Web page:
Chicago Board of Trade corn futures fell 1.1 per cent to their lowest in more than three years as harvest of the U.S. crop ramped up across broad stretches of the Midwest, traders said.
Soybean futures also fell, pressured by a combination of harvest pressure and technical selling.
Wheat rose, posting a one per cent gain on bargain buying after prices fell to their weekly lows during the overnight trading session. Concerns about a tightening supply situation in Argentina added to the bullishness.
Corn’s drop extended a sell-off that began on Thursday. The corn market typically hits a seasonal low when farmers have harvested around 50 per cent of their crop.
“The corn has pressed through to new lows overnight on follow through selling,” Sterling Smith, futures specialist for Citi, said in a note to clients. “Bigger yields are being reported as producers start harvesting more corn and will continue to weigh on prices.”
The U.S. Agriculture Department did not provide an update on harvest progress this week due to the partial shutdown of the federal government. Analysts estimated that harvest was 50 per cent complete as of Oct. 6 and farmers in most areas have had good weather for harvesting since then.
CBOT December corn futures settled down 5 cents at $4.33-1/4 a bushel (all figures US$). Prices bottomed out at $4.32-1/2, the lowest since Sept. 3, 2010, during overnight trading.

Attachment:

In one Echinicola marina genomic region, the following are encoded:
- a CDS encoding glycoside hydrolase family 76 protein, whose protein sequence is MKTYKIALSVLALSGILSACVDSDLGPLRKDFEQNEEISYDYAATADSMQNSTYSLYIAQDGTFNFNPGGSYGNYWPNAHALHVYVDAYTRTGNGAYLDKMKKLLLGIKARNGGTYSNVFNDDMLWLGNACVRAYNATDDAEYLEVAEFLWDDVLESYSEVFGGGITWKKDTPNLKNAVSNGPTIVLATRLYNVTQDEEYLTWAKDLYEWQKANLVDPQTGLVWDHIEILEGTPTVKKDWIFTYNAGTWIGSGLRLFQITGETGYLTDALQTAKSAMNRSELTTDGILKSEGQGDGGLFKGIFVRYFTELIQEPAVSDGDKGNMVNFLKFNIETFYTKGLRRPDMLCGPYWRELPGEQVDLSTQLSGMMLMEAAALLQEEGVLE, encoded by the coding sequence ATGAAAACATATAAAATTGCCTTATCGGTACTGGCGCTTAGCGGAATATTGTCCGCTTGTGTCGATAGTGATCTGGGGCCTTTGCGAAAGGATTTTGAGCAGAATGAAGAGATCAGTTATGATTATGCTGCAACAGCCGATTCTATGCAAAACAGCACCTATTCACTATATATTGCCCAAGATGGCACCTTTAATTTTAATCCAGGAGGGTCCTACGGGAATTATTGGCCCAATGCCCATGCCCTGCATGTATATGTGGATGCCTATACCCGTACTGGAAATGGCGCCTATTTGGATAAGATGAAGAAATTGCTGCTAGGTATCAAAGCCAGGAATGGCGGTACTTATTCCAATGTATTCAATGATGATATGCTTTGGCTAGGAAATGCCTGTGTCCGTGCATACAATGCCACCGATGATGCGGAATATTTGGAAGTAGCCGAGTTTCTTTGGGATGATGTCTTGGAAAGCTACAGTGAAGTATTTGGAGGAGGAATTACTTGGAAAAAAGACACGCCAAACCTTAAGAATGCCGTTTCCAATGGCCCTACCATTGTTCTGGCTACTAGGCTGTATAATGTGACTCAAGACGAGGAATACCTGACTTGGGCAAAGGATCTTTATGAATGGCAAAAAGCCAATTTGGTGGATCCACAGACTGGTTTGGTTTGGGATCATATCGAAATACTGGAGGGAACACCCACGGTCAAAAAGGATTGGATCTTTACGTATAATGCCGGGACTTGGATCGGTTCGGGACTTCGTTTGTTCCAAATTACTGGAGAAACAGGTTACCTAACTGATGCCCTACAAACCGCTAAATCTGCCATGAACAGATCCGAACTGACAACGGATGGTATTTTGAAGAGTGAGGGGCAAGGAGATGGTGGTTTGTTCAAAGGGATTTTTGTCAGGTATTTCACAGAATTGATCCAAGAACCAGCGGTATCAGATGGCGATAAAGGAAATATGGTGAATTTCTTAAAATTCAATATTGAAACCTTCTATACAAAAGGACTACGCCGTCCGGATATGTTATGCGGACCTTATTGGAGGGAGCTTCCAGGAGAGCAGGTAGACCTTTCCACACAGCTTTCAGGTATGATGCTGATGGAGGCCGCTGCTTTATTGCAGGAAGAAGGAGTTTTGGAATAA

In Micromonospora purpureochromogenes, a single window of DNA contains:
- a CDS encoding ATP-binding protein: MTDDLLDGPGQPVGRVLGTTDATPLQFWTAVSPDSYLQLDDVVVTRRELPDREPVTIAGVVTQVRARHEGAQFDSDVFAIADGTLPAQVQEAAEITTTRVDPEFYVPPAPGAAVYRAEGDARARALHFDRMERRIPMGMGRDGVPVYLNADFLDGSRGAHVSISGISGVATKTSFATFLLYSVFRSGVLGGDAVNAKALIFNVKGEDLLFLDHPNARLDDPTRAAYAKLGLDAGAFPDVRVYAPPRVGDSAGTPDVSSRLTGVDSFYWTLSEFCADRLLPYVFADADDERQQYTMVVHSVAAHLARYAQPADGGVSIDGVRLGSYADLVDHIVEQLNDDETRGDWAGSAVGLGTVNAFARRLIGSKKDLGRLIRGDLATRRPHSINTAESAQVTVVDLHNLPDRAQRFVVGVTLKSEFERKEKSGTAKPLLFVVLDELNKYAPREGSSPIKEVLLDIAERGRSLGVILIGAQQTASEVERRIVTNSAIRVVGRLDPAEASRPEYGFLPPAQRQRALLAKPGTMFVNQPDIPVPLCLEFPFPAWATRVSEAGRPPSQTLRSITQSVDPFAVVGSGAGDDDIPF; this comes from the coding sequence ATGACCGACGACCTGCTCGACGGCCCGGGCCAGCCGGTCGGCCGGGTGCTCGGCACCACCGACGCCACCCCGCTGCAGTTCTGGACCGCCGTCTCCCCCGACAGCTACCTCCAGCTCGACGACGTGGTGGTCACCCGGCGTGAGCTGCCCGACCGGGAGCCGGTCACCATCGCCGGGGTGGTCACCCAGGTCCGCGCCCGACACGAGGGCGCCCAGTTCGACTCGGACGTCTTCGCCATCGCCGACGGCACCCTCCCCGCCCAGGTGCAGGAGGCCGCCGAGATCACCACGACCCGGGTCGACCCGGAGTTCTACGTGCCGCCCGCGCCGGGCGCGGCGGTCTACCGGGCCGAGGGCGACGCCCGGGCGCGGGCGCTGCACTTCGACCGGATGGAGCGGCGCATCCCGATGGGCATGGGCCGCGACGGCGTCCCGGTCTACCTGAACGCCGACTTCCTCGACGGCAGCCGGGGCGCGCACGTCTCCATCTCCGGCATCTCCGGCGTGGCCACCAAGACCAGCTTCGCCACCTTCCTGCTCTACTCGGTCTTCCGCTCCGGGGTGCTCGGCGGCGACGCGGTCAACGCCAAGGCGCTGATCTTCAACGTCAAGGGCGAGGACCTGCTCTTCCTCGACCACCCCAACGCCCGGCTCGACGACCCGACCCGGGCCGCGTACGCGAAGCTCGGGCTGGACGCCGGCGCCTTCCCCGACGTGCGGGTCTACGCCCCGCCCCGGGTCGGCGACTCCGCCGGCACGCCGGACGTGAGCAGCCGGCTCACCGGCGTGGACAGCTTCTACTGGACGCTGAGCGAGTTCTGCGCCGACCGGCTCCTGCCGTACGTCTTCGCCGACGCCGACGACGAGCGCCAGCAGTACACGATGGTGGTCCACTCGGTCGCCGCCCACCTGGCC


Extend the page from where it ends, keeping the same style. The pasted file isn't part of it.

CBOT November soybeans fell 21-1/4 cents to $12.66-3/4 a bushel. Losses accelerated when the contract dropped below its 100-day moving average, a key technical level.
“The crop may turn out larger than expected,” said Anne Frick, oilseeds analyst with Jefferies Bache in New York. “But even if it doesn’t in the United States, you are still looking at very strong production prospects in Brazil particularly, but South America in total. So that is putting pressure on the soybeans and the meal.”
Soybeans also faced technical pressure after dropping below the 50 per cent point on a Fibonacci retracement from the late-summer rally to an 12-month high.
CBOT soft red winter wheat for December delivery was up 6-3/4 cents to $6.92-1/4 a bushel. KCBT hard red winter wheat and MGEX spring wheat posted modest gains.
Some additional support came from reduced forecasts for Russia’s 2013 grain crop on Friday as unfavourable conditions delayed harvesting in the Siberia region.
For the week, corn fell 2.3 per cent, soybeans were down 2.2 per cent and wheat was up 0.7 per cent.
The market traded without insight from a key crop report that was not released due to the government shutdown, the first time in 40 years the monthly update was not issued.
Traders typically rely on the USDA report, which covers everything from the size of the U.S. corn harvest to China’s soybean imports, to help forecast market direction.
— Mark Weinraub is a Reuters correspondent covering grain futures markets in Chicago. Additional reporting for Reuters by Julie Ingwersen in Chicago.